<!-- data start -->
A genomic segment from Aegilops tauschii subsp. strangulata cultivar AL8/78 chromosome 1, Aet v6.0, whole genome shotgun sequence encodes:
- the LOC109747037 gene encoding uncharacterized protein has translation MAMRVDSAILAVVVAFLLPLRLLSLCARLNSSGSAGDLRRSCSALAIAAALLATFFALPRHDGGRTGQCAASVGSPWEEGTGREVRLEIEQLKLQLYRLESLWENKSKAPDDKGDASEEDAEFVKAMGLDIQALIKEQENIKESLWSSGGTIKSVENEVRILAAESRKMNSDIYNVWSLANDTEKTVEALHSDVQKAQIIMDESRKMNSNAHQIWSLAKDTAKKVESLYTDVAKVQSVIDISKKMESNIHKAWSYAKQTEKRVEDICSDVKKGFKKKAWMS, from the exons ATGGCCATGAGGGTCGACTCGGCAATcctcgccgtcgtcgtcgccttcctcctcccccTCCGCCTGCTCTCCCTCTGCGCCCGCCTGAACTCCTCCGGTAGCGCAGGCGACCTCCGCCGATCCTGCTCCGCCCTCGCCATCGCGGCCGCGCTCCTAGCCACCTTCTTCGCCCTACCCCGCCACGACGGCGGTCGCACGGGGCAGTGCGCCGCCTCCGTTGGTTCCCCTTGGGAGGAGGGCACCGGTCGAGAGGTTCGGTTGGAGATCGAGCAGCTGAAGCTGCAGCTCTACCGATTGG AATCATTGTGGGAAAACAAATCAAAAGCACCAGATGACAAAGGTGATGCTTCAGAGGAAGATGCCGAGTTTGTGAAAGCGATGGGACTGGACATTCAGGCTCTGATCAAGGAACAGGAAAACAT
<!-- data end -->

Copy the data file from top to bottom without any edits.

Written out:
A genomic segment from Aegilops tauschii subsp. strangulata cultivar AL8/78 chromosome 1, Aet v6.0, whole genome shotgun sequence encodes:
- the LOC109747037 gene encoding uncharacterized protein has translation MAMRVDSAILAVVVAFLLPLRLLSLCARLNSSGSAGDLRRSCSALAIAAALLATFFALPRHDGGRTGQCAASVGSPWEEGTGREVRLEIEQLKLQLYRLESLWENKSKAPDDKGDASEEDAEFVKAMGLDIQALIKEQENIKESLWSSGGTIKSVENEVRILAAESRKMNSDIYNVWSLANDTEKTVEALHSDVQKAQIIMDESRKMNSNAHQIWSLAKDTAKKVESLYTDVAKVQSVIDISKKMESNIHKAWSYAKQTEKRVEDICSDVKKGFKKKAWMS, from the exons ATGGCCATGAGGGTCGACTCGGCAATcctcgccgtcgtcgtcgccttcctcctcccccTCCGCCTGCTCTCCCTCTGCGCCCGCCTGAACTCCTCCGGTAGCGCAGGCGACCTCCGCCGATCCTGCTCCGCCCTCGCCATCGCGGCCGCGCTCCTAGCCACCTTCTTCGCCCTACCCCGCCACGACGGCGGTCGCACGGGGCAGTGCGCCGCCTCCGTTGGTTCCCCTTGGGAGGAGGGCACCGGTCGAGAGGTTCGGTTGGAGATCGAGCAGCTGAAGCTGCAGCTCTACCGATTGG AATCATTGTGGGAAAACAAATCAAAAGCACCAGATGACAAAGGTGATGCTTCAGAGGAAGATGCCGAGTTTGTGAAAGCGATGGGACTGGACATTCAGGCTCTGATCAAGGAACAGGAAAACAT